### Refine

#### Document Type

- Article (7)

#### Language

- English (7)

#### Keywords

- Scheduling (2)
- COVID-19 (1)
- Concave programming (1)
- Demand elasticity (1)
- Dynamic pricing (1)
- Fixed interval scheduling (1)
- Healthcare (1)
- Hotel revenue management (1)
- Interval graphs (1)
- Knapsack problem (1)

A single machine scheduling problem with assignable job due dates to minimize total late work has recently been introduced by Mosheiov, Oron, and Shabtay (2021). The problem was proved NP-hard in the ordinary sense, and no solution algorithm was proposed. In this note, we present two pseudo-polynomial dynamic programming algorithms and an FPTAS for this problem. Besides, we introduce a new single machine scheduling problem to minimize maximum late work of jobs with assignable due dates. We develop an O(n log n) time algorithm for it, where is the number of jobs. An optimal solution value of this new problem is a lower bound for the optimal value of the total late work minimization problem, and it is used in the FPTAS.

Braverman et al. [Math. Oper. Res. 41(1), (2016), pp. 352–376], introduce the problem Provision-after-Wait which is to find a stable (ey free) assignment of n patients to m hospitals, and their waiting times before admission, such that the social welfare is maximized, subject to a limited budget. Chan et al. [ACM Trans. Econ. Comput. 5(2), (2017), Article 12, pp. 12:1–12:36] focus on a natural case of d-ordered preferences, in which patients are ordered according to the differences of their values between consecutive hospitals. For this case, they provide a sophisticated proof of ordinary NP-hardness, reduce it to the problem called Ordered Knapsack, and develop a fully polynomial time approximation scheme for Ordered Knapsack. We present a simple proof that Ordered Knapsack is NP-hard, which implies NP-hardness of a more restrictive case of the original problem, and present an alternative fully polynomial time approximation scheme with a reduced run time by a quadratic factor of n, for a fixed m. A similar algorithm is developed to find a solution for which the social welfare is as high as for the optimal solution of Ordered Knapsack, and the budget limit can be exceeded by at most 1-ε times. We also present polynomial algorithms for the cases of Ordered Knapsack, in which the number of distinct input parameters is fixed.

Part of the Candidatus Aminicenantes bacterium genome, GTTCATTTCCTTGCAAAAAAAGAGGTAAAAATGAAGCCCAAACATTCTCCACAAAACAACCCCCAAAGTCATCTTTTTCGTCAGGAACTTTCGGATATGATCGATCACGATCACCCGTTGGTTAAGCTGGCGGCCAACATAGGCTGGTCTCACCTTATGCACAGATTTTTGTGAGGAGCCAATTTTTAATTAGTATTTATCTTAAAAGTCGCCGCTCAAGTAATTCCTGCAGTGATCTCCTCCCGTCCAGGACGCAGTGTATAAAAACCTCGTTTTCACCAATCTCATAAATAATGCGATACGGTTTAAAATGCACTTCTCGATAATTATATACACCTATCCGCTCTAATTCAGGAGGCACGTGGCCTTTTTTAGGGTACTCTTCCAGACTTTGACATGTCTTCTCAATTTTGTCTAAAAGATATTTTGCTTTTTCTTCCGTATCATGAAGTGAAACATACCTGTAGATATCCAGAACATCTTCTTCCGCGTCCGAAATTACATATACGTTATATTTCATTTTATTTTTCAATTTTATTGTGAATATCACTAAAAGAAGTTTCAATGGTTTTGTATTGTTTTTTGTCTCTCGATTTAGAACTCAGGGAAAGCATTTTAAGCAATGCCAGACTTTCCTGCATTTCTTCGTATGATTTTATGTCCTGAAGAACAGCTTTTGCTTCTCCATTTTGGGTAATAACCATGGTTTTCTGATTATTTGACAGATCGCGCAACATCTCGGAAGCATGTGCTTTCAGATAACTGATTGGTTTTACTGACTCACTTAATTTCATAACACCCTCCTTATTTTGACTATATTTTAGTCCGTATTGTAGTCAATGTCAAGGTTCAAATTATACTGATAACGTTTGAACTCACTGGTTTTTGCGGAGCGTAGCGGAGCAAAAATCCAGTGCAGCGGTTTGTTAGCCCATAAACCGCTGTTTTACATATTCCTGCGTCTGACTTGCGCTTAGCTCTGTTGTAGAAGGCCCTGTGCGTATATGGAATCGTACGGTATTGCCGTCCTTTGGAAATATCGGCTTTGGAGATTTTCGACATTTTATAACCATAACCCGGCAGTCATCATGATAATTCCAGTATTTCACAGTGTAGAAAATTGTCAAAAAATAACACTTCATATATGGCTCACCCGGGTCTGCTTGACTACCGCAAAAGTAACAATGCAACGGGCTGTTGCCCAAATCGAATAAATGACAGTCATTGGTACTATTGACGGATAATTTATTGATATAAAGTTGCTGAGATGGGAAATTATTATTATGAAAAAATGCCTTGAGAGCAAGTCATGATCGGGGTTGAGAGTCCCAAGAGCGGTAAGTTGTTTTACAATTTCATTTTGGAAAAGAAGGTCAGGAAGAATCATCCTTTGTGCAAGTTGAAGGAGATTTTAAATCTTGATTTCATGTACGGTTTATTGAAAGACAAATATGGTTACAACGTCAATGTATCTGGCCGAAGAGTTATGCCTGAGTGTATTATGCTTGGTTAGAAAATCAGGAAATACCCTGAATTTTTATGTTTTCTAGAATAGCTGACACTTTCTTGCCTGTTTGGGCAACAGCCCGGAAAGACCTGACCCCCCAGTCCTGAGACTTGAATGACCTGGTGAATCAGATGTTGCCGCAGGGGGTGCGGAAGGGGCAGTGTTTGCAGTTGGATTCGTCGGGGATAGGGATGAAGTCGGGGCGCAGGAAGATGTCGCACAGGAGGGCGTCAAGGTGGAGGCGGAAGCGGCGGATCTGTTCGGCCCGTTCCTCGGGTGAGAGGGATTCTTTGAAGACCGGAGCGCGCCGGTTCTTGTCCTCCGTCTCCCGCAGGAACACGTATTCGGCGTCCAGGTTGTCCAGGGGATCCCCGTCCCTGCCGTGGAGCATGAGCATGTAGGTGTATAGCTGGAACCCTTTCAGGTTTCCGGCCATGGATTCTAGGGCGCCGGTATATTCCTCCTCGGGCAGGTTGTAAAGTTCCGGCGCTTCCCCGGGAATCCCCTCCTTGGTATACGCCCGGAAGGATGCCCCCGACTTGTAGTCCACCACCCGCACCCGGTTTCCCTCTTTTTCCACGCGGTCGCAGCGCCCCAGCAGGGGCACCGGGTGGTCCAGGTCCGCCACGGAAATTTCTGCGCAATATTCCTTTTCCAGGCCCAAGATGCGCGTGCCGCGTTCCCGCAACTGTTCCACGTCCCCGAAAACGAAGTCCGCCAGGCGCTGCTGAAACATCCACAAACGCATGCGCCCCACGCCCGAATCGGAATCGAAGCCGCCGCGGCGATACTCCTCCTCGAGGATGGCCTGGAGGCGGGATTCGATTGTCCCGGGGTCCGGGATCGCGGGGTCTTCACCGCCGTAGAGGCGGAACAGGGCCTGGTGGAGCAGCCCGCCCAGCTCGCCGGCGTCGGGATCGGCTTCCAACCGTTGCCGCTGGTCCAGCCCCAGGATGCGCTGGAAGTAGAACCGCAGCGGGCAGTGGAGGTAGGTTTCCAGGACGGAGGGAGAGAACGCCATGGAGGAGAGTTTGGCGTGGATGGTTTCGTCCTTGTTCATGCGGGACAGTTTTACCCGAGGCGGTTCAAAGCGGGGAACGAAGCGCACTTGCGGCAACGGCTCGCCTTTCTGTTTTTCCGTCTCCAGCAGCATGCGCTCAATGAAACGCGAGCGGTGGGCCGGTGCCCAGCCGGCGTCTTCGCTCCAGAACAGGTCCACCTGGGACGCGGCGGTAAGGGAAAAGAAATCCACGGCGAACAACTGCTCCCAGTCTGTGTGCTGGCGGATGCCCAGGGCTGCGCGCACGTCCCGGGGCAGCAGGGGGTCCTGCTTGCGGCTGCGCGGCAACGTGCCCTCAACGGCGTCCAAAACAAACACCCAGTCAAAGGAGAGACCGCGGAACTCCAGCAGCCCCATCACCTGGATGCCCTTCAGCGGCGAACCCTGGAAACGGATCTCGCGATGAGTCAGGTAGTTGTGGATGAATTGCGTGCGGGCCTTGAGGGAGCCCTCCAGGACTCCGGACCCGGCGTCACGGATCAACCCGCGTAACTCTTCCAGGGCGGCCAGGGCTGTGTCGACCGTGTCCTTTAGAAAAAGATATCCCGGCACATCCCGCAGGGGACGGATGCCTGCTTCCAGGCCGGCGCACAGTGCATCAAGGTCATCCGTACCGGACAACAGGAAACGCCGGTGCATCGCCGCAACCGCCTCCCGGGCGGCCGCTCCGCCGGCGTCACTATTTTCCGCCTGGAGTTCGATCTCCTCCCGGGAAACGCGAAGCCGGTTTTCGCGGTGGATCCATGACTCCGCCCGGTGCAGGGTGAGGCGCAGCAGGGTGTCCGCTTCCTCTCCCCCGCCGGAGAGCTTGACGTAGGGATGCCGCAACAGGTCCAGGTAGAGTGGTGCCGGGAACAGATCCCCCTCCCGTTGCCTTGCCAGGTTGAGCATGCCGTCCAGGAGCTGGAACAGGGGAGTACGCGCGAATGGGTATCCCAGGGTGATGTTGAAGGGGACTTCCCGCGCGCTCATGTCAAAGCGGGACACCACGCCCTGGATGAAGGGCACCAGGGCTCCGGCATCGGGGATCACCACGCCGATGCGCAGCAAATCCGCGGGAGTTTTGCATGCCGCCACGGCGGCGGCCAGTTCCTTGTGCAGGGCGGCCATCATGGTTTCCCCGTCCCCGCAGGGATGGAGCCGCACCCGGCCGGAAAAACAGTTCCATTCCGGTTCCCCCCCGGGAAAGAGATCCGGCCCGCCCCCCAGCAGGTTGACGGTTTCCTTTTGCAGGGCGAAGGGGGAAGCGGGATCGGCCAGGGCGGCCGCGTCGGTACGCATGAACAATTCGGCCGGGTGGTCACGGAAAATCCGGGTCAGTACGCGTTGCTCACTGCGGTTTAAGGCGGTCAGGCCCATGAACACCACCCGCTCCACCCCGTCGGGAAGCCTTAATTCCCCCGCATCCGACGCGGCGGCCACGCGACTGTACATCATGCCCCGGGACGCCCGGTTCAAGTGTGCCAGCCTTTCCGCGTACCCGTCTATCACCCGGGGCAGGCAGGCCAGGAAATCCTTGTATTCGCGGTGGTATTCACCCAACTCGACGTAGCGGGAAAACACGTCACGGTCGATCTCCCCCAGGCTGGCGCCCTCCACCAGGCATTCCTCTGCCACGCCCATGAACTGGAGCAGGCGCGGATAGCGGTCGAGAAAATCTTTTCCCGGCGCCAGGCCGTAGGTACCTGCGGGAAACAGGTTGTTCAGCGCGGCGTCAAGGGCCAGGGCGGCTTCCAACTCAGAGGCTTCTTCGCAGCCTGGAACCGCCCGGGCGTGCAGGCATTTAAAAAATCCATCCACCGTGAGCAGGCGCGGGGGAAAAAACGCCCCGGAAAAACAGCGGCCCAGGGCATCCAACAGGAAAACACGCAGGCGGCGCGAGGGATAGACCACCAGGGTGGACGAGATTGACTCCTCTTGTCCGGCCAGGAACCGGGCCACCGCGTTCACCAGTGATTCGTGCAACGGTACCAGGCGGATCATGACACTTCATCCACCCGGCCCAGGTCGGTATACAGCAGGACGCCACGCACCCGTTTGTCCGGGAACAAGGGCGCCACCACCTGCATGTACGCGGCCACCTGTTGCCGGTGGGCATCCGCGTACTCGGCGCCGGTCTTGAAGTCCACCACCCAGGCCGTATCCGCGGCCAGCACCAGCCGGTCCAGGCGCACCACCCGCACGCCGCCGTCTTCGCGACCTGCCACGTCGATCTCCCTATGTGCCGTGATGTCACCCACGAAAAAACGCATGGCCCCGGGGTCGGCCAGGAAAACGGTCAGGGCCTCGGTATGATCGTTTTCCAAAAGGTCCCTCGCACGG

In this paper we present a novel approach to the dynamic pricing problem for hotel businesses. It includes disaggregation of the demand into several categories, forecasting, elastic demand simulation, and a mathematical programming model with concave quadratic objective function and linear constraints for dynamic price optimization. The approach is computationally efficient and easy to implement. In computer experiments with a hotel data set, the hotel revenue is increased by about 6% on average in comparison with the actual revenue gained in a past period, where the fixed price policy was employed, subject to an assumption that the demand can deviate from the suggested elastic model. The approach and the developed software can be a useful tool for small hotels recovering from the economic consequences of the COVID-19 pandemic.